Where the Smartest People Work

One of my students, a soon-to-be MBA graduate, asked me a great question recently: "Where do the smartest people work in America today?"

Puzzled, I requested her to clarify.

She said, "If I wanted to work around the best and brightest people, those who are on the cutting edge, making it happen, where should I go?"

I thought about it for a moment and gave her my response.

"Having spent a good amount of time in each education, government, the military, non-profits, and the private sector, I have found a lot of smart people in all of these areas."

"The highest IQs can most likely be found in academe. Government -- despite its bad rap -- has a lot of people who are deep thinkers and deal with huge, complex problems every day. Those who work in big companies face similar challenges."

I continued, "For those in the military, what they do is truly a matter of life and death. To stay alive and achieve often vague objectives requires a high-degree of intelligence."

"Non-profits are often resource-challenged and regularly forced to meet their goals living by their wits."

So, I told her, diplomatically, "Smart people can be found everywhere."

Unsatisfied, she pressed for a more specific answer. "Where, which place, has the most?"

I thought some more and finally relented: "It is probably in small and medium-sized companies."

Curiously, she wondered why.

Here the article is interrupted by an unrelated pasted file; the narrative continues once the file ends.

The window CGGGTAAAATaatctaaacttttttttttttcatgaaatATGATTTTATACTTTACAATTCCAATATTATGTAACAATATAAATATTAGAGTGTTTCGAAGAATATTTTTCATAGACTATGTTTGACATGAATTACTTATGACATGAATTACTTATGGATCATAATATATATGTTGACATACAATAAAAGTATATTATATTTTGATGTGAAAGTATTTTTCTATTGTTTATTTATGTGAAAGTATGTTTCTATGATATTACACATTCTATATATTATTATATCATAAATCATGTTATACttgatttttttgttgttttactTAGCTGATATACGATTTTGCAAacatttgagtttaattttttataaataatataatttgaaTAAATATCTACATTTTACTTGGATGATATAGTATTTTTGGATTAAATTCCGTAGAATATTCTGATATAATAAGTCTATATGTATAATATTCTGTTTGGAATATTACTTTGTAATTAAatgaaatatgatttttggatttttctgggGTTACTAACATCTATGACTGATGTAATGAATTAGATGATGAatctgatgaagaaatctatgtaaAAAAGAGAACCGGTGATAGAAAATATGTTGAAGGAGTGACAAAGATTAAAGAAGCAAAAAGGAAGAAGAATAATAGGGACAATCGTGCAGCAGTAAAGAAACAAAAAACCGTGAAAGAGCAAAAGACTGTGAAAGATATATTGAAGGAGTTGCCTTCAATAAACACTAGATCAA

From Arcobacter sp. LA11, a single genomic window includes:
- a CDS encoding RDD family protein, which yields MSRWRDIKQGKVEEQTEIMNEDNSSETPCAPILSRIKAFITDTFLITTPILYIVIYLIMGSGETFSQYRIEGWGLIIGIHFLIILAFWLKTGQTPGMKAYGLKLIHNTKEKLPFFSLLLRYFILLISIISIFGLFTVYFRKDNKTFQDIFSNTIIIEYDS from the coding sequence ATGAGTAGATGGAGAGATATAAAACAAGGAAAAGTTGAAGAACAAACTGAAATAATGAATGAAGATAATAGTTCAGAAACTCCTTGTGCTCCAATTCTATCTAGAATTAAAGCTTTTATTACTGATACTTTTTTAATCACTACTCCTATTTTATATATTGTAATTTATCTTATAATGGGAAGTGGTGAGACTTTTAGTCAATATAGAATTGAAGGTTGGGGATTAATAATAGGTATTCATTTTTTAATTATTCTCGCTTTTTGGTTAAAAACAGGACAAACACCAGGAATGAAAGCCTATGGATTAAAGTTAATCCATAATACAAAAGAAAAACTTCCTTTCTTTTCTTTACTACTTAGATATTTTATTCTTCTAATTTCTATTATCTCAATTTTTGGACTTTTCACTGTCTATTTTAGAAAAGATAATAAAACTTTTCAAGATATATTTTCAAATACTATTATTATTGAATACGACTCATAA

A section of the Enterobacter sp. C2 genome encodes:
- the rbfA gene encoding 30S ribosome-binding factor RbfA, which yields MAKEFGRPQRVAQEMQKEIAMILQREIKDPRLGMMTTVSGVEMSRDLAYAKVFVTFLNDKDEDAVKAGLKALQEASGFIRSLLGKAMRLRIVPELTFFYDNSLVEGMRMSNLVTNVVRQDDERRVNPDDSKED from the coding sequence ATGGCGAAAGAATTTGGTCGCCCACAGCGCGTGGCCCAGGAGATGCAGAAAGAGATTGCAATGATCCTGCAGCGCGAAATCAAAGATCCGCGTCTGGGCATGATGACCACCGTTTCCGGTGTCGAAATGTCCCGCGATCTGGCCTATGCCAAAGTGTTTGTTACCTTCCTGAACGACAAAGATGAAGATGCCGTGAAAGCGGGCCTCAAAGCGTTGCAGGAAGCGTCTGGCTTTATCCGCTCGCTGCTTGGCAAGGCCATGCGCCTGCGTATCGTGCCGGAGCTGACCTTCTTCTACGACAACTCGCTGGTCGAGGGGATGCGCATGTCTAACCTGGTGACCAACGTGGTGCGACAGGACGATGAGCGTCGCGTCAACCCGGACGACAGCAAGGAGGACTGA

I went on. "Small and medium-sized firms are the backbone of our nation. Each day they wake-up to new sets of challenges imposed upon them by government, globalization, the banks, and creative destruction.

Unlike the faux dealmakers on Wall Street, for example, the risks they take are with their own money.

Further, the small and medium-sized folks control so little of the environment in which they operate, yet they fight on, providing so much of the innovation and jobs a dynamic capitalist system needs to flourish."

Was I right? What do you think?

About the Author

Andrew R. Thomas Blog | Associate Professor of Marketing and International Business

Andrew R. Thomas, Ph.D., is associate professor of marketing and international business at the University of Akron; and, a member of the core faculty at the International School of Management in Paris, France.

He is a bestselling business author/editor, whose 23 books include, most recently, American Shale Energy and the Global Economy: Business and Geopolitical Implications of the Fracking Revolution, The Customer Trap: How to Avoid the Biggest Mistake in Business, Global Supply Chain Security, The Final Journey of the Saturn V, and Soft Landing: Airline Industry Strategy, Service and Safety.

His book The Distribution Trap was awarded the Berry-American Marketing Association Prize for the Best Marketing Book of 2010. Another work, Direct Marketing in Action, was a finalist for the same award in 2008.

Andrew is founding editor-in-chief of the Journal of Transportation Security and a regularly featured analyst for media outlets around the world.

He has traveled to and conducted business in 120 countries on all seven continents.

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